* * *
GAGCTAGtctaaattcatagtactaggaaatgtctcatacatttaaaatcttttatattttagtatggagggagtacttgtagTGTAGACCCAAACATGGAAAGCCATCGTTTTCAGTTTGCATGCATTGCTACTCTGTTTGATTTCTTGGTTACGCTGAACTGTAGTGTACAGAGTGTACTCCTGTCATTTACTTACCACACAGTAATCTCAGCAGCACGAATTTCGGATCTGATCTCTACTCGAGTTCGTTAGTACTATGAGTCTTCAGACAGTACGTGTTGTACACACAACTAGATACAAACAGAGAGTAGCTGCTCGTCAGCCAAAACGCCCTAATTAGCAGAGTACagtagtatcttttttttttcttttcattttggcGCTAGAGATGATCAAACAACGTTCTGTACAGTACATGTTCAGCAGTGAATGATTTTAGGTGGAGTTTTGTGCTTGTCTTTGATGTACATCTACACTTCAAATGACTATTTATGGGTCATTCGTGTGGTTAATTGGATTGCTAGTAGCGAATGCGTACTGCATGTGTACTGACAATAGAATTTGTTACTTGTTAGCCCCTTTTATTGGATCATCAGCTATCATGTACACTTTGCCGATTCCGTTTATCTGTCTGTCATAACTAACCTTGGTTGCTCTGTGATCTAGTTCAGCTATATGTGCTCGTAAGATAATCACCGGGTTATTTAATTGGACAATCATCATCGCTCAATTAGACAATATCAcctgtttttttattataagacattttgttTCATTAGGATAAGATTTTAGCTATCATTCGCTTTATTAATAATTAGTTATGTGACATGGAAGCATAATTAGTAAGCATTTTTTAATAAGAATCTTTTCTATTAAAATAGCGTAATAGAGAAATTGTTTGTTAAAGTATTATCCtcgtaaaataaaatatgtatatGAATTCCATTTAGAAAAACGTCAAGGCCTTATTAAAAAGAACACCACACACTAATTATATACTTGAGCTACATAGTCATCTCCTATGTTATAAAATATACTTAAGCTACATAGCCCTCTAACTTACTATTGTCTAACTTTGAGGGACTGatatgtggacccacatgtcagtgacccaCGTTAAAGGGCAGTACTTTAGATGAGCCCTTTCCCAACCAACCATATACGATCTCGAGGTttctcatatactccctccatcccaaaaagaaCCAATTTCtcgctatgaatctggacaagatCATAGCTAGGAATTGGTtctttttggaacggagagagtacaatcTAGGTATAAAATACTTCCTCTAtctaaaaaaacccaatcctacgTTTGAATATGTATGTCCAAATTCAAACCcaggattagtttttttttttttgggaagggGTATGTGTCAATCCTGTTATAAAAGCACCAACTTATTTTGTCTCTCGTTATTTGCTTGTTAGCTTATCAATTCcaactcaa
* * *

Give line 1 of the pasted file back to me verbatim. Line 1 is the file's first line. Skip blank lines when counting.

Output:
GAGCTAGtctaaattcatagtactaggaaatgtctcatacatttaaaatcttttatattttagtatggagggagtacttgtagTGTAGACCCAAACATGGAAAGCCATCGTTTTCAGTTTGCATGCATTGCTACTCTGTTTGATTTCTTGGTTACGCTGAACTGTAGTGTACAGAGTGTACTCCTGTCATTTACTTACCACACAGTAATCTCAGCAGCACGAATTTCGGATCTGATCTCTACTCGAGTTCGTTAGTACTATGAGTCTTCAGACAGTACGTGTTGTACACACAACTAGATACAAACAGAGAGTAGCTGCTCGTCAGCCAAAACGCCCTAATTAGCAGAGTACagtagtatcttttttttttcttttcattttggcGCTAGAGATGATCAAACAACGTTCTGTACAGTACATGTTCAGCAGTGAATGATTTTAGGTGGAGTTTTGTGCTTGTCTTTGATGTACATCTACACTTCAAATGACTATTTATGGGTCATTCGTGTGGTTAATTGGATTGCTAGTAGCGAATGCGTACTGCATGTGTACTGACAATAGAATTTGTTACTTGTTAGCCCCTTTTATTGGATCATCAGCTATCATGTACACTTTGCCGATTCCGTTTATCTGTCTGTCATAACTAACCTTGGTTGCTCTGTGATCTAGTTCAGCTATATGTGCTCGTAAGATAATCACCGGGTTATTTAATTGGACAATCATCATCGCTCAATTAGACAATATCAcctgtttttttattataagacattttgttTCATTAGGATAAGATTTTAGCTATCATTCGCTTTATTAATAATTAGTTATGTGACATGGAAGCATAATTAGTAAGCATTTTTTAATAAGAATCTTTTCTATTAAAATAGCGTAATAGAGAAATTGTTTGTTAAAGTATTATCCtcgtaaaataaaatatgtatatGAATTCCATTTAGAAAAACGTCAAGGCCTTATTAAAAAGAACACCACACACTAATTATATACTTGAGCTACATAGTCATCTCCTATGTTATAAAATATACTTAAGCTACATAGCCCTCTAACTTACTATTGTCTAACTTTGAGGGACTGatatgtggacccacatgtcagtgacccaCGTTAAAGGGCAGTACTTTAGATGAGCCCTTTCCCAACCAACCATATACGATCTCGAGGTttctcatatactccctccatcccaaaaagaaCCAATTTCtcgctatgaatctggacaagatCATAGCTAGGAATTGGTtctttttggaacggagagagtacaatcTAGGTATAAAATACTTCCTCTAtctaaaaaaacccaatcctacgTTTGAATATGTATGTCCAAATTCAAACCcaggattagtttttttttttttgggaagggGTATGTGTCAATCCTGTTATAAAAGCACCAACTTATTTTGTCTCTCGTTATTTGCTTGTTAGCTTATCAATTCcaactcaa